And again, this engine won’t make it to Australia, meaning local cars will have higher fuel consumption averages due to more potent 2.0-litre turbo-petrol engines.
All versions of the Australian Formentor that is, barring the flagship plug-in hybrid version, which should sip about 1.5L/100km thanks to a battery pack that enables around 55km of tailpipe emissions free driving.
The Cupra Formentor has not been tested by ANCAP, but Euro NCAP has awarded it a full five-star rating from its testing in 2021, with high scores for adult and child occupant protection thanks to its large array of safety systems.
With Australian specifications still up in the air, our local Formentors may differ from this one, but as reference, the Cupra small SUV is fitted with tyre pressure monitoring, adaptive cruise control, lane-keep assist, driver fatigue monitor, traffic sign recognition, automatic high beams, a reversing camera, front and rear parking sensors, and autonomous emergency braking as standard.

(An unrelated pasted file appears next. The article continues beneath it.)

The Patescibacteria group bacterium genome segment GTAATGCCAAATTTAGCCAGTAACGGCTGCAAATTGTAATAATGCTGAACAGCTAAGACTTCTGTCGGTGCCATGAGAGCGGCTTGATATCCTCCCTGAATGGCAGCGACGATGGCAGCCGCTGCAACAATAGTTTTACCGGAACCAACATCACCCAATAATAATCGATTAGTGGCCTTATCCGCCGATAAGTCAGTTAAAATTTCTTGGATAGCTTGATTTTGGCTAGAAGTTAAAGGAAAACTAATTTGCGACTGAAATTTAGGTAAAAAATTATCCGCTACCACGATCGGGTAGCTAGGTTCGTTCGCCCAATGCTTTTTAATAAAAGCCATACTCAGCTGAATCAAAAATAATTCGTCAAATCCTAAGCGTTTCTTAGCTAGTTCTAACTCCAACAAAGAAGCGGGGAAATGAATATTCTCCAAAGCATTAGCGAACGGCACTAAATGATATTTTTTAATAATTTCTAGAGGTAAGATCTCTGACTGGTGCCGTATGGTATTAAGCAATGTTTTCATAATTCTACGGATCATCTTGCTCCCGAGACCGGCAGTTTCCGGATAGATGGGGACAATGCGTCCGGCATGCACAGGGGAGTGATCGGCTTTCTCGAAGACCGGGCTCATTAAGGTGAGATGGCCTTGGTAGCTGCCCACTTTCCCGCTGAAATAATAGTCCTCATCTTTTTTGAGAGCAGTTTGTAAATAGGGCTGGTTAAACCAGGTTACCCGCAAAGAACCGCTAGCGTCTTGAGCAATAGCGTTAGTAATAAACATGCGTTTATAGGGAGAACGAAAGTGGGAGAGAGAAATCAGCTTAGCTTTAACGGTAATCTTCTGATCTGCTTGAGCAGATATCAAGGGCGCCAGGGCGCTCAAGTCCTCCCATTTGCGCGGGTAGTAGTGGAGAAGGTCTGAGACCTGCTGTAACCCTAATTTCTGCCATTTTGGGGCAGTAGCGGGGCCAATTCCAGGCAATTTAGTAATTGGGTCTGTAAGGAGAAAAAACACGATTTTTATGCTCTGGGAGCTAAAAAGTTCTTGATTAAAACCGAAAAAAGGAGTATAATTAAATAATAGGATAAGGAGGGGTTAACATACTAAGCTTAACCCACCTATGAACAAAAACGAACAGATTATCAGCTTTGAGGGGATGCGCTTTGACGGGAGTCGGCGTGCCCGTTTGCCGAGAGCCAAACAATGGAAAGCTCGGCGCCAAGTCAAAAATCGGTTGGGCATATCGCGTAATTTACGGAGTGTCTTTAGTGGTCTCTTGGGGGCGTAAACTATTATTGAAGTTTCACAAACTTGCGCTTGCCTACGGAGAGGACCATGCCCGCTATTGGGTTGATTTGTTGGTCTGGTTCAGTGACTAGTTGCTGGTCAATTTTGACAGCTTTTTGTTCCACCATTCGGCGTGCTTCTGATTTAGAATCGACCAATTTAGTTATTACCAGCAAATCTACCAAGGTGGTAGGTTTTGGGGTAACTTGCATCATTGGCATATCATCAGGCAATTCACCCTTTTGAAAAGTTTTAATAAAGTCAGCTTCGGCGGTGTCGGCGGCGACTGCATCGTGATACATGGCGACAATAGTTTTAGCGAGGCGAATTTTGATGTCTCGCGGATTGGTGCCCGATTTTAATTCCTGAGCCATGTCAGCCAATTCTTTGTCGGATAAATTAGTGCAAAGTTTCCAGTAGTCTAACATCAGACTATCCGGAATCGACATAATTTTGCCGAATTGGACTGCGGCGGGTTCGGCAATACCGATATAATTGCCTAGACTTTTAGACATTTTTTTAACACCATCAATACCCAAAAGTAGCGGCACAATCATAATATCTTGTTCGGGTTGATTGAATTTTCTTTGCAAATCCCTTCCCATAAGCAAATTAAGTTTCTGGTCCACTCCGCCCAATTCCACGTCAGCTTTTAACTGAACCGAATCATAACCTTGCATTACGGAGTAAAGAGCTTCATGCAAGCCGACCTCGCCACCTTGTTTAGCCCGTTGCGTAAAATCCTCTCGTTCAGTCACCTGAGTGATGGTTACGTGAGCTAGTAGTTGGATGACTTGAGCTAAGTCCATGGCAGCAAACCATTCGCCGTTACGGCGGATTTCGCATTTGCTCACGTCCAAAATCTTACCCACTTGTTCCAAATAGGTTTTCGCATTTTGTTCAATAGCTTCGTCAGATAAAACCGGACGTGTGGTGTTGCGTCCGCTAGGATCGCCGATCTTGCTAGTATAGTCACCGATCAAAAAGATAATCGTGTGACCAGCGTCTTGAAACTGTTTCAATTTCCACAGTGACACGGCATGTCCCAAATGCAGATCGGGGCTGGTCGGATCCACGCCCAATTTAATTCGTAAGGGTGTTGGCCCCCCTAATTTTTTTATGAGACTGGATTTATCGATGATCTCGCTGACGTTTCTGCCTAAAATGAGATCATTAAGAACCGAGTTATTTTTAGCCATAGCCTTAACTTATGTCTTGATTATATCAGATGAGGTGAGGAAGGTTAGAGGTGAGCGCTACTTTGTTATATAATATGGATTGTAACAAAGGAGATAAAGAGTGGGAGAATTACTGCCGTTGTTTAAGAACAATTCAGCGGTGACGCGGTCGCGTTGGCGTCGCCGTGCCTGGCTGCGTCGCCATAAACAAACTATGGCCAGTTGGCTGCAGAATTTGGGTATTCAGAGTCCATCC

Our test car was also fitted with blind-spot monitoring and a handy exit warning feature, which lets you know of any potential dangers upon egress.
If a crash is unavoidable there are front and side, as well as a centre airbag for the front seat occupants, plus side curtains covering both rows.
5 years / unlimited km warranty
Scheduled servicing intervals are yet to be confirmed, but will likely match that of existing Volkswagen and Skoda models that share the same powertrains – meaning every 12 months/15,000km.
Pricing for servicing is also yet to be revealed, but Cupra could offer up three- and five-year service plans like sister brands Volkswagen and Skoda that allow customers to save a bit of money when paying up front.
Don’t expect to be servicing your car at a specific Cupra dealership though, as all models will be sold online and maintenance will be carried out at a Volkswagen, Skoda or even Audi centres.